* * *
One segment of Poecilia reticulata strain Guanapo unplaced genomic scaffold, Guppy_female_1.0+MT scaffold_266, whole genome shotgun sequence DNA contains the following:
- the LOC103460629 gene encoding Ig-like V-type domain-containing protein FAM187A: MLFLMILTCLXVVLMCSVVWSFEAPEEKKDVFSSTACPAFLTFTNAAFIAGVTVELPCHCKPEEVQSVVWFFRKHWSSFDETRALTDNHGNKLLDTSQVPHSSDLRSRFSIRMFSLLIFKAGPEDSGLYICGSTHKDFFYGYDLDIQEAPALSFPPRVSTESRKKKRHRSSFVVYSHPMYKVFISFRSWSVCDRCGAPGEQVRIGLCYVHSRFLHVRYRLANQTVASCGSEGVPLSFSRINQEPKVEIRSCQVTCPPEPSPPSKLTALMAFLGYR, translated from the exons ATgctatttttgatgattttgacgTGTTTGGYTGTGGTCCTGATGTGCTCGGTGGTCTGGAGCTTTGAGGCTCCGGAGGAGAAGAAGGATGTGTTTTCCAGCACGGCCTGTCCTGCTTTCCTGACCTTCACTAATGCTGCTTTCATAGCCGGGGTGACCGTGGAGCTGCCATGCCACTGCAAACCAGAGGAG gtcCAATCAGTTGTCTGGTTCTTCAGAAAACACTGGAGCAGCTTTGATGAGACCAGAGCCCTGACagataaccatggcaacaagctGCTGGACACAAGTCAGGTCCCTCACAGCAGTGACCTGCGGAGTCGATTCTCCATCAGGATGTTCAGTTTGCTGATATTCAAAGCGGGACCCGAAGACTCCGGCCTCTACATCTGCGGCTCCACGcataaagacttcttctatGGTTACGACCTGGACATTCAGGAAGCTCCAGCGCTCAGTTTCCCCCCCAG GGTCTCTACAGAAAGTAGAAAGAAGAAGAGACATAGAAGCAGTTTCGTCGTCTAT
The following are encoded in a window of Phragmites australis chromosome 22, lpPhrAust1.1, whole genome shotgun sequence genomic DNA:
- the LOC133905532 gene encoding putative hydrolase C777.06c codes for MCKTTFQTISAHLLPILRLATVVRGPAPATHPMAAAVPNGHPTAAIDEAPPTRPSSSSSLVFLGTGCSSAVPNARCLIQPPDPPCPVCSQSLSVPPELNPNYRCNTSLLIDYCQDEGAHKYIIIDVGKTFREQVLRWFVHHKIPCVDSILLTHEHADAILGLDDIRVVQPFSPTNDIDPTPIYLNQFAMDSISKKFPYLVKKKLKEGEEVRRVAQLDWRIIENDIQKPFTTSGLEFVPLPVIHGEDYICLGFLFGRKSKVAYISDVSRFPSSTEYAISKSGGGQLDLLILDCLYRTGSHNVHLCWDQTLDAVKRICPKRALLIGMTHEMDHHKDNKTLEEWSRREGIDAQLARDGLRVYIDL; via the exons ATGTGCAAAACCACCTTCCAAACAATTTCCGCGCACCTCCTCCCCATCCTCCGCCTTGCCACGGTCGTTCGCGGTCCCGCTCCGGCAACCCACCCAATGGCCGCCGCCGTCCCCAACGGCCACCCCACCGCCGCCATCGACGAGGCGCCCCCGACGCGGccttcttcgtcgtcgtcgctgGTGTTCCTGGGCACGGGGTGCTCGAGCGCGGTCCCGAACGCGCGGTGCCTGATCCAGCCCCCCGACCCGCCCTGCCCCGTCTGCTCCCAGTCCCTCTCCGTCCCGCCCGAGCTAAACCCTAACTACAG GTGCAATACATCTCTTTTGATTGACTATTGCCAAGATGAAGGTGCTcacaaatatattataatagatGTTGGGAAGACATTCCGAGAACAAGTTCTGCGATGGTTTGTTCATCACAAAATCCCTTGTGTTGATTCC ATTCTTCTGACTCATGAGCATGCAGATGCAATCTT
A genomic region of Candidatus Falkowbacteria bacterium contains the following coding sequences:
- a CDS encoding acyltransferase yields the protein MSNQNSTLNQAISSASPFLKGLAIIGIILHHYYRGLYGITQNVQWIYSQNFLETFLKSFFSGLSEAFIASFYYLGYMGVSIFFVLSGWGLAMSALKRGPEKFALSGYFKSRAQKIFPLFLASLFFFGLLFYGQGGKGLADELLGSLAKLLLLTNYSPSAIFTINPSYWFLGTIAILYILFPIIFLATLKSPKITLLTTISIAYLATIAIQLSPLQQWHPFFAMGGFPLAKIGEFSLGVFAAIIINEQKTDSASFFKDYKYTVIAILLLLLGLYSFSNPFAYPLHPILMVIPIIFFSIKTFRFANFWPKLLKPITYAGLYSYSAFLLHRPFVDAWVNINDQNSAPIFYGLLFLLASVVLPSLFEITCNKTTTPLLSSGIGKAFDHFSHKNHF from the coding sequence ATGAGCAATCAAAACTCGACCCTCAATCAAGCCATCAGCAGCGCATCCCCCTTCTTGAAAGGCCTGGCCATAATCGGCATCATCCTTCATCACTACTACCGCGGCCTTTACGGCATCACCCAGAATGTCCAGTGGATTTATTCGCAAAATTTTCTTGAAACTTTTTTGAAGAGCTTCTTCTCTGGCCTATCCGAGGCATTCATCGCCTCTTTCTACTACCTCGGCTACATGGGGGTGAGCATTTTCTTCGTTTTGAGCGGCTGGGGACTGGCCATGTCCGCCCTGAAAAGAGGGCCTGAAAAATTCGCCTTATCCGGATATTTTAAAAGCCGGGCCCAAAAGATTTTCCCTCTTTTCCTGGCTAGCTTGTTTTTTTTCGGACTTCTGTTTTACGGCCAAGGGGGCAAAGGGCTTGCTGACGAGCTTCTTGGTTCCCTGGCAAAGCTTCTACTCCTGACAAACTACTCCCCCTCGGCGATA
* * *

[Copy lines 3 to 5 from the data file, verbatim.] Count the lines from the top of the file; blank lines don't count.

The following are encoded in a window of Phragmites australis chromosome 22, lpPhrAust1.1, whole genome shotgun sequence genomic DNA:
- the LOC133905532 gene encoding putative hydrolase C777.06c codes for MCKTTFQTISAHLLPILRLATVVRGPAPATHPMAAAVPNGHPTAAIDEAPPTRPSSSSSLVFLGTGCSSAVPNARCLIQPPDPPCPVCSQSLSVPPELNPNYRCNTSLLIDYCQDEGAHKYIIIDVGKTFREQVLRWFVHHKIPCVDSILLTHEHADAILGLDDIRVVQPFSPTNDIDPTPIYLNQFAMDSISKKFPYLVKKKLKEGEEVRRVAQLDWRIIENDIQKPFTTSGLEFVPLPVIHGEDYICLGFLFGRKSKVAYISDVSRFPSSTEYAISKSGGGQLDLLILDCLYRTGSHNVHLCWDQTLDAVKRICPKRALLIGMTHEMDHHKDNKTLEEWSRREGIDAQLARDGLRVYIDL; via the exons ATGTGCAAAACCACCTTCCAAACAATTTCCGCGCACCTCCTCCCCATCCTCCGCCTTGCCACGGTCGTTCGCGGTCCCGCTCCGGCAACCCACCCAATGGCCGCCGCCGTCCCCAACGGCCACCCCACCGCCGCCATCGACGAGGCGCCCCCGACGCGGccttcttcgtcgtcgtcgctgGTGTTCCTGGGCACGGGGTGCTCGAGCGCGGTCCCGAACGCGCGGTGCCTGATCCAGCCCCCCGACCCGCCCTGCCCCGTCTGCTCCCAGTCCCTCTCCGTCCCGCCCGAGCTAAACCCTAACTACAG GTGCAATACATCTCTTTTGATTGACTATTGCCAAGATGAAGGTGCTcacaaatatattataatagatGTTGGGAAGACATTCCGAGAACAAGTTCTGCGATGGTTTGTTCATCACAAAATCCCTTGTGTTGATTCC ATTCTTCTGACTCATGAGCATGCAGATGCAATCTT
A genomic region of Candidatus Falkowbacteria bacterium contains the following coding sequences: